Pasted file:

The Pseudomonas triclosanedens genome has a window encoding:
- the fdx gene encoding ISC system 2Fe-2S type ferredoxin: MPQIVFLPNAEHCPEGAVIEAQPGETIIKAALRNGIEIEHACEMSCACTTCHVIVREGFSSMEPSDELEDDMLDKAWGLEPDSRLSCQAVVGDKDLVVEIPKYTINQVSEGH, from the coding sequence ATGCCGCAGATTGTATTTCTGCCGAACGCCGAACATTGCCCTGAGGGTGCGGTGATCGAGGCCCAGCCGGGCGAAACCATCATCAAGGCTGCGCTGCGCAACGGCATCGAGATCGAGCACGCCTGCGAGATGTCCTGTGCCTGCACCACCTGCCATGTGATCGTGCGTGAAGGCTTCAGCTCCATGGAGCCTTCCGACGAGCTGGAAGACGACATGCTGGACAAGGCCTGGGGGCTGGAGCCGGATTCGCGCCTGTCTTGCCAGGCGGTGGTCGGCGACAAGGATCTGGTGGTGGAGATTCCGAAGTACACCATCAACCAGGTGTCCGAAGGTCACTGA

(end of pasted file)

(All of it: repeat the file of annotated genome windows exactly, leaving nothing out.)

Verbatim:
The Pseudomonas triclosanedens genome has a window encoding:
- the fdx gene encoding ISC system 2Fe-2S type ferredoxin: MPQIVFLPNAEHCPEGAVIEAQPGETIIKAALRNGIEIEHACEMSCACTTCHVIVREGFSSMEPSDELEDDMLDKAWGLEPDSRLSCQAVVGDKDLVVEIPKYTINQVSEGH, from the coding sequence ATGCCGCAGATTGTATTTCTGCCGAACGCCGAACATTGCCCTGAGGGTGCGGTGATCGAGGCCCAGCCGGGCGAAACCATCATCAAGGCTGCGCTGCGCAACGGCATCGAGATCGAGCACGCCTGCGAGATGTCCTGTGCCTGCACCACCTGCCATGTGATCGTGCGTGAAGGCTTCAGCTCCATGGAGCCTTCCGACGAGCTGGAAGACGACATGCTGGACAAGGCCTGGGGGCTGGAGCCGGATTCGCGCCTGTCTTGCCAGGCGGTGGTCGGCGACAAGGATCTGGTGGTGGAGATTCCGAAGTACACCATCAACCAGGTGTCCGAAGGTCACTGA